FOR IMMEDIATE RELEASE
February 16, 2017
WASHINGTON, D.C. – The Financial Services Roundtable (FSR) today testified on the importance of alternative data as a tool for innovation at a Consumer Financial Protection Bureau (CFPB) field hearing in Charleston, WV. Francis Creighton, FSR’s Executive Vice President of Government Affairs, delivered the following opening statement:
Thank you for having me here this morning. I work at the Financial Services Roundtable, a trade association of about 100 of the 150 largest financial services companies in the country, including banks, insurance companies, payments companies, investment firms and others.
In my world this counts as an exciting issue. And it’s exciting because there is a lot of innovation here, innovation that should help more people get access to the kinds of financial services products they need from the regulated lending community.
First let me note that financial institutions are both furnishers of information and consumers of information. I am here today to focus on how financial institutions use information they obtain from others to make lending and other financial decisions.
Financial institutions use data and information to assess how people have handled their bills in the past because that can be predictive for how they will handle bills in the future. We use this information to judge whether a potential customer will be able to meet their future obligations.
So from that perspective, the more information the better. Having more information gives us a better ability to determine whether we should make a loan or not. We welcome more data and are working with our partners in the consumer data industry to better serve both our current and future customers.
However, we need to make sure that the data we use for lending decisions are fair, accurate and verifiable, and that consumers have the ability to dispute information that they believe may be inaccurate. The Fair Credit Reporting Act (FCRA) is a strong protector of fairness, accuracy and data integrity.
But given that more data is more helpful, we should also remember that we get data through a system where furnishers voluntarily provide the information and consumers of information voluntarily use it. Individual credit bureaus work to improve their data offerings to financial institutions and other consumers of information and that innovation is what makes the process better. We would be very concerned about any efforts to mandate what data we can and cannot use.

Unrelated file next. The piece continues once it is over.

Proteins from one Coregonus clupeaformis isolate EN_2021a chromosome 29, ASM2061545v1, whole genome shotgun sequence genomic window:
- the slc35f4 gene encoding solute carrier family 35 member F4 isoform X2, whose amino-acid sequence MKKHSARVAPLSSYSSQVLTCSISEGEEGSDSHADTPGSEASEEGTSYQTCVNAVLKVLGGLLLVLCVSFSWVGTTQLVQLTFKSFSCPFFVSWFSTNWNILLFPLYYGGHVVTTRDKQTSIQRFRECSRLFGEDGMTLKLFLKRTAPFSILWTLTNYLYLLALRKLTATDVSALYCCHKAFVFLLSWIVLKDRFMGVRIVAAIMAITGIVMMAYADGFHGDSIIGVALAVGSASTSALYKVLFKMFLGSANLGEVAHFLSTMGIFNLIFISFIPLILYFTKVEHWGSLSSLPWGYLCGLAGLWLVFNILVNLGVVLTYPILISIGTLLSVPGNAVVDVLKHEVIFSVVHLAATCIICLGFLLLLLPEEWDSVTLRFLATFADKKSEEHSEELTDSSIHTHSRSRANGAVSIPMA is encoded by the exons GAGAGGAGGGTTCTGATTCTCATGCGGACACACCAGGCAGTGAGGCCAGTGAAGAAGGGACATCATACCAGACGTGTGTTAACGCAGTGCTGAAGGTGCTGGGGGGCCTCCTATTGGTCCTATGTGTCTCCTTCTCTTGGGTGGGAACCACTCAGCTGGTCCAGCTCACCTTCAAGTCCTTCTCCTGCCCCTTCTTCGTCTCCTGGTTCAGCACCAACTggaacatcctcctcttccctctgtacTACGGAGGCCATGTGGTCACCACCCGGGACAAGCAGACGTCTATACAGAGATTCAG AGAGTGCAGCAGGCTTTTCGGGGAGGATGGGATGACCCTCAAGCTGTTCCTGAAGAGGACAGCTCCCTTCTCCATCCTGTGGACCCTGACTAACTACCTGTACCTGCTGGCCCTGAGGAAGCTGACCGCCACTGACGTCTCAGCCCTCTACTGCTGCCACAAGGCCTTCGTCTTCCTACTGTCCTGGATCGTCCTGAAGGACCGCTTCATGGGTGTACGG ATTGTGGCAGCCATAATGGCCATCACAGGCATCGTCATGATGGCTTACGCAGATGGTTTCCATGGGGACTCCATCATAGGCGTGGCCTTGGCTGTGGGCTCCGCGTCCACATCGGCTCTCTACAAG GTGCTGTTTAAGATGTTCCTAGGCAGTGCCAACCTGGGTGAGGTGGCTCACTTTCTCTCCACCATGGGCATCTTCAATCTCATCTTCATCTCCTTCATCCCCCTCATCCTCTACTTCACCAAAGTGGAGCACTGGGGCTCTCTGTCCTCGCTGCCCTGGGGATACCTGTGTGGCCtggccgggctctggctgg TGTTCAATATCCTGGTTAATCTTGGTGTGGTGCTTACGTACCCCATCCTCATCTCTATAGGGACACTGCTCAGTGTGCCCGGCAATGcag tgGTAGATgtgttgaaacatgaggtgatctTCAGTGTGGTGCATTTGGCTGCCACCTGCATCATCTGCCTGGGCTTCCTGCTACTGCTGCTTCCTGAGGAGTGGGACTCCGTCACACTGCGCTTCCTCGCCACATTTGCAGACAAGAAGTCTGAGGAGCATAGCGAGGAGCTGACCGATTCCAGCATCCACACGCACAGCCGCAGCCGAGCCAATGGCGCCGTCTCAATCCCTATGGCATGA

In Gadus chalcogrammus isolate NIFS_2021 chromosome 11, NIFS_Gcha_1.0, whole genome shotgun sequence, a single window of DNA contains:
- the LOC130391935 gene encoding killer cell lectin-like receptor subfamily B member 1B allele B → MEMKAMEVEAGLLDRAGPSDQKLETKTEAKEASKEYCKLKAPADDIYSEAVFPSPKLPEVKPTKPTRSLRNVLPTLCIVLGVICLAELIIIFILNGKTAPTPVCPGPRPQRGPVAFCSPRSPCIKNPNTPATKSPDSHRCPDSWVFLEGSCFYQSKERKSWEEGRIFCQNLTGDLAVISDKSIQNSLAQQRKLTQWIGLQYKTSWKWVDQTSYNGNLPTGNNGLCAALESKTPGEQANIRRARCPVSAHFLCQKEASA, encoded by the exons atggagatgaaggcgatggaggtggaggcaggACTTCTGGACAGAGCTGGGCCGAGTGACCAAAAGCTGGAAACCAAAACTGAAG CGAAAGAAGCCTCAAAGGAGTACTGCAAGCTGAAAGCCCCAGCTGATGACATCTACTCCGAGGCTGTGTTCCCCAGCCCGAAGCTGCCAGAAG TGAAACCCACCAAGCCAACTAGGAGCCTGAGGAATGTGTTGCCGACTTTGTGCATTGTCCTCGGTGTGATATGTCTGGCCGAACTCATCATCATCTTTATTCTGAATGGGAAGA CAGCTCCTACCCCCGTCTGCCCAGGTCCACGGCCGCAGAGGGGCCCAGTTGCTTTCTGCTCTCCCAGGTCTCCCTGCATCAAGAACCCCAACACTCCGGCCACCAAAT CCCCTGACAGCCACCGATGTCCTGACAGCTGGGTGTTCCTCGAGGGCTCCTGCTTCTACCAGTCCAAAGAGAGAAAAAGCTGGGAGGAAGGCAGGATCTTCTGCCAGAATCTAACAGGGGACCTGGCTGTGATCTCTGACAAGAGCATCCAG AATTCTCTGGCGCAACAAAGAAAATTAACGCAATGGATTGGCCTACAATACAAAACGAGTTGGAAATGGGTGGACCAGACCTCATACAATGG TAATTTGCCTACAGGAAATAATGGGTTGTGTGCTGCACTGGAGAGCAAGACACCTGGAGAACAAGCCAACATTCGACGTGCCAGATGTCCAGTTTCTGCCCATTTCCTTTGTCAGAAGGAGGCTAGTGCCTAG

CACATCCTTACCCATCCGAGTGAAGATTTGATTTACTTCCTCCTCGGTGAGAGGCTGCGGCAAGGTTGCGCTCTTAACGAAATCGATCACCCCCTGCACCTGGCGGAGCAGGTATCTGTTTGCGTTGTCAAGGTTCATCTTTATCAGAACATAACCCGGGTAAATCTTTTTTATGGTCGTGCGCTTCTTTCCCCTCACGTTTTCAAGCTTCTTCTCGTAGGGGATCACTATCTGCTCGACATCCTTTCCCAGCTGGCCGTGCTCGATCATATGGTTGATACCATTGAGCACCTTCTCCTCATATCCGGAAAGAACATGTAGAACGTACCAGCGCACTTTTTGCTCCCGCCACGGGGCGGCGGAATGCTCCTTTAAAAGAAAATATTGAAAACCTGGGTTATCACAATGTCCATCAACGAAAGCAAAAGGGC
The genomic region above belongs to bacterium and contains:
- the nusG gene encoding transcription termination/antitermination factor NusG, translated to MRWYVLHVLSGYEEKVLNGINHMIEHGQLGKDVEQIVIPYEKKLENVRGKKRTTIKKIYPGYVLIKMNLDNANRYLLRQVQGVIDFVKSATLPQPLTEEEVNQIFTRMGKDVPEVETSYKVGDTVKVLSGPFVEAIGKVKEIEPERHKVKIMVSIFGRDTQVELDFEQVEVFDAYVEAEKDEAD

Further, what makes our system strong is that when we use data, we have access to both positive information about a consumer’s payment history, as well as negative information. Both types of data play a role in assessing a consumer’s situation, and limiting the type of data we can use will be counterproductive.
We also want to note that as new data become available, we have to examine the implications of that data not only on its predictiveness, but also for implications on fair lending and other regulatory grounds. For example, if some new data were more available for urban rather rural families, that could result in thinner files for rural dwellers, with the attendant impacts that could have on underwriting decisions. As the Bureau examines the implications of using new types of data, we ask that these potential unintended consequences be kept in mind.
Finally, I’d like to note that data are used for reasons beyond whether we should grant credit. For example, our members may use data not covered by FCRA, including some forms of “alternative” data for purposes like fraud protection, identity resolution and verification. Using data for lending and other FCRA-covered purposes should not be conflated with data that may be used for these non-FCRA purposes.
Again, thank you for having me at this hearing and I look forward to working with the CFPB and other stakeholders moving forward.
The Financial Services Roundtable represents the largest integrated financial services companies providing banking, insurance, payment and investment products and services to the American consumer. Member companies participate through the Chief Executive Officer and other senior executives nominated by the CEO. FSR member companies provide fuel for America’s economic engine, accounting for $92.7 trillion in managed assets, $1.2 trillion in revenue, and 2.3 million jobs. Learn more at FSRoundtable.org.